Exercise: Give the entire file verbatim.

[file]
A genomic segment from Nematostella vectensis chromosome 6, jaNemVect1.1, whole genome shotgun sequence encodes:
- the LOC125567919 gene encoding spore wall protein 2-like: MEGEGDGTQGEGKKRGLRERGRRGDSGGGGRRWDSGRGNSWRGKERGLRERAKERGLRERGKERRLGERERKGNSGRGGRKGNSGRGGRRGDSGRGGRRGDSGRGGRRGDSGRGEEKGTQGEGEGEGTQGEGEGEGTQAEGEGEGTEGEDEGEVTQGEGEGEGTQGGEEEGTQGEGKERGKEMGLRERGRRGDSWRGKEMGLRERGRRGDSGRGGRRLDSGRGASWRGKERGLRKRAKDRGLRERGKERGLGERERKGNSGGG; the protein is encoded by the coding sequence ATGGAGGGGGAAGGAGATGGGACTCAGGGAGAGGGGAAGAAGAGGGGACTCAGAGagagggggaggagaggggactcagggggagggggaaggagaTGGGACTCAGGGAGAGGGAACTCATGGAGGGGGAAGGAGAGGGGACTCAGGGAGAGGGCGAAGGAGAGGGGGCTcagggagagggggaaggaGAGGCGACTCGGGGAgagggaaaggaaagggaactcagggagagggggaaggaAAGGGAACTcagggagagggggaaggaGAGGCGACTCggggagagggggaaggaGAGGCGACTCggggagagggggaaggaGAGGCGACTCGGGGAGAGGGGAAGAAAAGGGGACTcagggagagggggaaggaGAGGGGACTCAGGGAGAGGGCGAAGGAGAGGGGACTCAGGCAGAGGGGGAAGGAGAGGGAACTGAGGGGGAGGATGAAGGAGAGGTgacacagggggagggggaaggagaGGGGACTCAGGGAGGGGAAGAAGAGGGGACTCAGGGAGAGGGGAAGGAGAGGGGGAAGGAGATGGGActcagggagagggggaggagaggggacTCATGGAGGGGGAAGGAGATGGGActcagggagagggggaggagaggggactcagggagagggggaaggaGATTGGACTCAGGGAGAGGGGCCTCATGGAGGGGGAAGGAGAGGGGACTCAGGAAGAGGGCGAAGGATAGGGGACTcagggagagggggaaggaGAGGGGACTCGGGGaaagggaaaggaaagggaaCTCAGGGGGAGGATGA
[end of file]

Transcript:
A genomic segment from Nematostella vectensis chromosome 6, jaNemVect1.1, whole genome shotgun sequence encodes:
- the LOC125567919 gene encoding spore wall protein 2-like: MEGEGDGTQGEGKKRGLRERGRRGDSGGGGRRWDSGRGNSWRGKERGLRERAKERGLRERGKERRLGERERKGNSGRGGRKGNSGRGGRRGDSGRGGRRGDSGRGGRRGDSGRGEEKGTQGEGEGEGTQGEGEGEGTQAEGEGEGTEGEDEGEVTQGEGEGEGTQGGEEEGTQGEGKERGKEMGLRERGRRGDSWRGKEMGLRERGRRGDSGRGGRRLDSGRGASWRGKERGLRKRAKDRGLRERGKERGLGERERKGNSGGG; the protein is encoded by the coding sequence ATGGAGGGGGAAGGAGATGGGACTCAGGGAGAGGGGAAGAAGAGGGGACTCAGAGagagggggaggagaggggactcagggggagggggaaggagaTGGGACTCAGGGAGAGGGAACTCATGGAGGGGGAAGGAGAGGGGACTCAGGGAGAGGGCGAAGGAGAGGGGGCTcagggagagggggaaggaGAGGCGACTCGGGGAgagggaaaggaaagggaactcagggagagggggaaggaAAGGGAACTcagggagagggggaaggaGAGGCGACTCggggagagggggaaggaGAGGCGACTCggggagagggggaaggaGAGGCGACTCGGGGAGAGGGGAAGAAAAGGGGACTcagggagagggggaaggaGAGGGGACTCAGGGAGAGGGCGAAGGAGAGGGGACTCAGGCAGAGGGGGAAGGAGAGGGAACTGAGGGGGAGGATGAAGGAGAGGTgacacagggggagggggaaggagaGGGGACTCAGGGAGGGGAAGAAGAGGGGACTCAGGGAGAGGGGAAGGAGAGGGGGAAGGAGATGGGActcagggagagggggaggagaggggacTCATGGAGGGGGAAGGAGATGGGActcagggagagggggaggagaggggactcagggagagggggaaggaGATTGGACTCAGGGAGAGGGGCCTCATGGAGGGGGAAGGAGAGGGGACTCAGGAAGAGGGCGAAGGATAGGGGACTcagggagagggggaaggaGAGGGGACTCGGGGaaagggaaaggaaagggaaCTCAGGGGGAGGATGA